It’s 8:30-something AM and Riley and I are sitting in the dorm cafeteria before class.
“There’s this guy,” he said that morning. “He looks like him.”
Oh yeah? I said, biting into a hardened bagel.
Bradley had been dead for a couple of months.
I made a face; shaking out the crumbs from my sweater. How so? I asked, when he didn’t volunteer more.
Hard to explain, he said, reaching over to help. Y’know how Bradley has big bug-eyes.
And like, small lips.
I feel weird saying that, he grinned. Are they small? Am I just imagining that?
They were small, I agreed.
Well, this guy, he looks like that. Played soccer too. They even have the same jersey number.
Dirty blonde. Calic.
Damn, I muttered. You let him know we have a soccer-playing dead best friend doppelgänger?
Riley snorted. Not exactly. I just saw a soccer picture in his dorm room.
I tore off a piece of bagel and handed it to him. Do I get to meet him? See for myself?
Friday, actually, he said, taking the bagel. He leaned over to dip it in the cream cheese packet. He’s driving with us to the bonfire.
I made a face. I don’t know if I’m going.
You’re going Linds, c’mon.
I hate shit like this, I said. Everyone slamming whiskey, blacking out and stumbling around, I paused. Blasting Wagonwheel on max volume.
Hey, he whispered. We’re 18, not 80. Let’s have some fun.
I shrugged. Well, maybe when I’m 80 I’ll handle it better.
Or listen to Wagonwheel again, he offered.
I’ll never listen to Wagonwheel, I said. Not without thinking of him.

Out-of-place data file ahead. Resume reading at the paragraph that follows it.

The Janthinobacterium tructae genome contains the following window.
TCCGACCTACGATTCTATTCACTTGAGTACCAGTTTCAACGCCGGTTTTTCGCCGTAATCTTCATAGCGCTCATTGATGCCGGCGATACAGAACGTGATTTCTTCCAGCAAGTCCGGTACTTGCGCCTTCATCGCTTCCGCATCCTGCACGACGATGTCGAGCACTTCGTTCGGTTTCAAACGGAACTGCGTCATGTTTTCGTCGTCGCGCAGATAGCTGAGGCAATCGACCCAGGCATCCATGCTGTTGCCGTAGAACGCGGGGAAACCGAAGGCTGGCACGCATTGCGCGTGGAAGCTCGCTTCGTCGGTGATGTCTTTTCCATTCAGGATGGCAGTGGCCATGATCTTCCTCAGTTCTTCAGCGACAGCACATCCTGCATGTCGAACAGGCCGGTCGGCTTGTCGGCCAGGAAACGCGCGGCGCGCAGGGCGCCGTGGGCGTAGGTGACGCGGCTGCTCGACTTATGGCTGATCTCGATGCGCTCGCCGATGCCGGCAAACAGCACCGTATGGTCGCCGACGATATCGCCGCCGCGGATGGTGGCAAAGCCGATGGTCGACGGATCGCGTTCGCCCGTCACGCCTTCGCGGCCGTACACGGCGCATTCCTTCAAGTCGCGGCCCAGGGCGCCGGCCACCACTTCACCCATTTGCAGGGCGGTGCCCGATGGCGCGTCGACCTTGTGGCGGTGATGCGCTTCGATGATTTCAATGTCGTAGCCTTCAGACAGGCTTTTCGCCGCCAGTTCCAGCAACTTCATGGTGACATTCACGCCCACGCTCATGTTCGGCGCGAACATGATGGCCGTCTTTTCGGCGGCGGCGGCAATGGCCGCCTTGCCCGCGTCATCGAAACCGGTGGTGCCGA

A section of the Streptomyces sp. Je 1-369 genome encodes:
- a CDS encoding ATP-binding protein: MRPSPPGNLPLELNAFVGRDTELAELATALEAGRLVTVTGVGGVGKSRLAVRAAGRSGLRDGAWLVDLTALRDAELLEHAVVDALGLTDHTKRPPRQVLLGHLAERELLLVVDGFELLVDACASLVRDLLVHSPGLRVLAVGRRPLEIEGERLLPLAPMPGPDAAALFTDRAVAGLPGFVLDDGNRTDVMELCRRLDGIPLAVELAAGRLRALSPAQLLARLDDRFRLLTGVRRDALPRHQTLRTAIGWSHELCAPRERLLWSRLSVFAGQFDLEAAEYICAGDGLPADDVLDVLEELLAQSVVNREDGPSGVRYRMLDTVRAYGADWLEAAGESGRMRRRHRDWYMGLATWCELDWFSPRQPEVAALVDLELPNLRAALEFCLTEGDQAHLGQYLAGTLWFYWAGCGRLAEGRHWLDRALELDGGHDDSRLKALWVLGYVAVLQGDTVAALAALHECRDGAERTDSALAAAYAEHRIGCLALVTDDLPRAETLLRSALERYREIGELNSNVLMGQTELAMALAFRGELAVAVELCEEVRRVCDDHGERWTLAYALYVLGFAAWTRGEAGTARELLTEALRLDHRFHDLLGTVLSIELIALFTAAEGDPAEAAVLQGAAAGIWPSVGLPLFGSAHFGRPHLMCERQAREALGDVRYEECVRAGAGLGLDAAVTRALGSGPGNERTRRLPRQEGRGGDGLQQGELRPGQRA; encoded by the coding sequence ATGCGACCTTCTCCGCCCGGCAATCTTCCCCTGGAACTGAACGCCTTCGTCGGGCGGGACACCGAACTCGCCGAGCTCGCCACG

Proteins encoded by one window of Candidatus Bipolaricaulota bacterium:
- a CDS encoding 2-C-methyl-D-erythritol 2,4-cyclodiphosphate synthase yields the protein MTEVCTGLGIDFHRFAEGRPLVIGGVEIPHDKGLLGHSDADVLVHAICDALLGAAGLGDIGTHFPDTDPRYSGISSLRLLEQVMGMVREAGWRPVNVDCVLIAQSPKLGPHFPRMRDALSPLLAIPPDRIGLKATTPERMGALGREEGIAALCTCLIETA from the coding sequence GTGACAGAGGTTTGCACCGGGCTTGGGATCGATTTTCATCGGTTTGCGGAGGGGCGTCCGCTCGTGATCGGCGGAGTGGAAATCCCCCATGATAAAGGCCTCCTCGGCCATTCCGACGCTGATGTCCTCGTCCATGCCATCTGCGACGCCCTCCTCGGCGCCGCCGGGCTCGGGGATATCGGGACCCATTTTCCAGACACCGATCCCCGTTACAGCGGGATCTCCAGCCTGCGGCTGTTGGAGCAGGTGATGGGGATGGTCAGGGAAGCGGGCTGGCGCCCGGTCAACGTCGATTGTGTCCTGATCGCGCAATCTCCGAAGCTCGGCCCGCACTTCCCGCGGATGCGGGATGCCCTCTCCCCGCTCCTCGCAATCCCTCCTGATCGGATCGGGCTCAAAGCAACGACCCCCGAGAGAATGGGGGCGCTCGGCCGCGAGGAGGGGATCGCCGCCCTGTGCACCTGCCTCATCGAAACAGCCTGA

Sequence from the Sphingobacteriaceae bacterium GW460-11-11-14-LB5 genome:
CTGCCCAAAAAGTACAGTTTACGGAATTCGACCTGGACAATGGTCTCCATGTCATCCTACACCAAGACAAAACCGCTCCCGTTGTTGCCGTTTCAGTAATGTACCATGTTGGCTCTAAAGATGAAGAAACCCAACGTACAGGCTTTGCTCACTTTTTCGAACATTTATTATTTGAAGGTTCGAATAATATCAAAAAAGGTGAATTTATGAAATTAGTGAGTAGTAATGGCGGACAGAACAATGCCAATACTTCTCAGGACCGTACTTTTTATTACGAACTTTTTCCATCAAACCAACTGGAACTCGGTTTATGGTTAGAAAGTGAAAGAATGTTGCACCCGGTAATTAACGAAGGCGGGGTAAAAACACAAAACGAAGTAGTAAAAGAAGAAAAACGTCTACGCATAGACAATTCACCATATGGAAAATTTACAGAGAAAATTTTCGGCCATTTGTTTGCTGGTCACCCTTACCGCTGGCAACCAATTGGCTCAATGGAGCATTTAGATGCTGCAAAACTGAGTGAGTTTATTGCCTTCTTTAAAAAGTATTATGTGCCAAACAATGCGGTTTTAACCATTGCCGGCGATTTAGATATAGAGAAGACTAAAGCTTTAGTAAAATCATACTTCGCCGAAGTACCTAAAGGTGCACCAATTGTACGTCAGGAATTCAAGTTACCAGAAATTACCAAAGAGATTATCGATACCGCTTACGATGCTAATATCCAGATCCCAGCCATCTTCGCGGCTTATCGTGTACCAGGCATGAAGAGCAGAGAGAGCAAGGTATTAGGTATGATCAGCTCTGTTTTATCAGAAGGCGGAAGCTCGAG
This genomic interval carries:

I pushed the half bagel and cream cheese packet towards him. Take it, I offered.
He thanked me. And we sat quietly for a couple of minutes while he finished.
You think Bradley wanted that as his funeral song?
Hard to know, he said, his mouth full of bagel. I mean I think so; it was his go-to in the car.
Yeah, but, I paused. Sometimes I wonder if maybe it should’ve been like –
Lil Wayne? Riley grinned.
Lil Wayne, I repeated. Jesus. Can you imagine?
Blasting Lollipop at his funeral?
We both smiled at the thought.
Or Ridin’ Dirty, I offered.
Riley snorted, running his tongue over his teeth. That’s not Lil Wayne, Linds.
Whatever, I said. He still loved that song.
He did, yeah.
I looked at him, pointedly.
He glanced up at me as if to say ‘go on’.
If I go this weekend, I said slowly.
Will you help with my tent?
And try not to get too drunk?
He rolled his eyes. I’ll try.
I’ll try, he said again. If you promise not to do that thing where you run off and I have to look for you for half an hour.
Deal, I said. And no Wagonwheel.
No Wagonwheel, he agreed.
Except maybe in your car on the way there.
He smiled. Except maybe then.